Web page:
A VILLAGE primary school has been given the go ahead to build a mobile classroom to help expand its nursery – despite objections from the local parish council and neighbours.
William Amory Primary School, in Blythe Bridge, hopes to double its nursery capacity to meet Government demands to provide free childcare for youngsters aged two and over.
The school has already seen the number of pupils on its register increase by just over a quarter to 170 in the past three years.
Staff say building a mobile classroom on the playground off the Uttoxeter Road entrance will bring the number of nursery children up from 24 to 48.
But some residents claim the design of the unit is out of character with the surrounding area and existing Victorian school building.
Forsbrook Parish Council, which opposed the plans, also raised concerns about pupil safety and the loss of 'valuable playground space'.
Although council planning officers did not uphold the safety concerns, they did agree the design 'would have a detrimental impact'.
Case officer Alfia Cox, therefore, recommended temporary planning permission for five years to allow the situation to be reviewed.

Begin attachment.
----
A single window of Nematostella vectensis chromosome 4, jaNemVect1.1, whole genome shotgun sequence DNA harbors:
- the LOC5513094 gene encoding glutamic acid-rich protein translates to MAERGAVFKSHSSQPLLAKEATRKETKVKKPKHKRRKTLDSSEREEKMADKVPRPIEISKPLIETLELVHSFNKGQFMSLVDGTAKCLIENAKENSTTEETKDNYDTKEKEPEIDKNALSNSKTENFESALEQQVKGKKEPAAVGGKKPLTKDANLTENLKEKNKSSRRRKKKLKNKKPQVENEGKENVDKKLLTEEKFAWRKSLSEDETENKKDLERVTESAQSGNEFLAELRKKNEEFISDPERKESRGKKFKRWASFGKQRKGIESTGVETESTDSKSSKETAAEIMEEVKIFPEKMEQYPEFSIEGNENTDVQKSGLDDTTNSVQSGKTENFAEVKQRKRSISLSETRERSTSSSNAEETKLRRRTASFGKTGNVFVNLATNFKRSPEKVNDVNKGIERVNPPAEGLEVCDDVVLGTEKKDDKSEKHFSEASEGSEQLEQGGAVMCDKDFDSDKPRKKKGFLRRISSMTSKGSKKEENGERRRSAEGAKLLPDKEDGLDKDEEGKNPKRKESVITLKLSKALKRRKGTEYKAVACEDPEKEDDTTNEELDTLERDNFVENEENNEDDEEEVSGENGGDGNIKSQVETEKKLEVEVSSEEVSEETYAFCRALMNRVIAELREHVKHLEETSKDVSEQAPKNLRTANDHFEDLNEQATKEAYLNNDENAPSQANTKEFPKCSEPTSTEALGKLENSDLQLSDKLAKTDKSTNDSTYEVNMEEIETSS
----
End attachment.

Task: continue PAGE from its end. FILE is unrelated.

Her report said: "This would provide an opportunity for the applicant to review the alternative locations, their contractual arrangements with the school or secure funding for a more permanent solution."
Addressing the issues at a Staffordshire County Council planning committee meeting yesterday, headteacher Bruce Wilken said the facility exists to 'serve the community'.
He added: "We need to provide an extra year's worth of children on our campus. We used to provide from three to 11 and now are going to have to provide from two to 11.
"It was suggested we build an extension but even if we were to combine our money together, we wouldn't have half the amount we need.
"This will help us to provide for the future generations."
Councillors voted to support the proposal, with one member against.
Councillor Ron Clarke said there was clearly a need for more schools to be built.
He added: "I can remember 14 years ago we were closing schools because we didn't have the numbers, and now we don't have the space."
Councillor Trish Rowlands said: "It seems to me we want to provide more and more buildings to put children into without considering the impact of the space outside that they need."
Speaking after the meeting, Helen Bickerton, chairman of the Care and Fun Club which runs the nursery, said she hoped the unit would be in place in time for January's intake.
She said: "If this wasn't approved, it would have meant we have to decline extra two to four-year-olds.
"This could have threatened our sustainability long-term."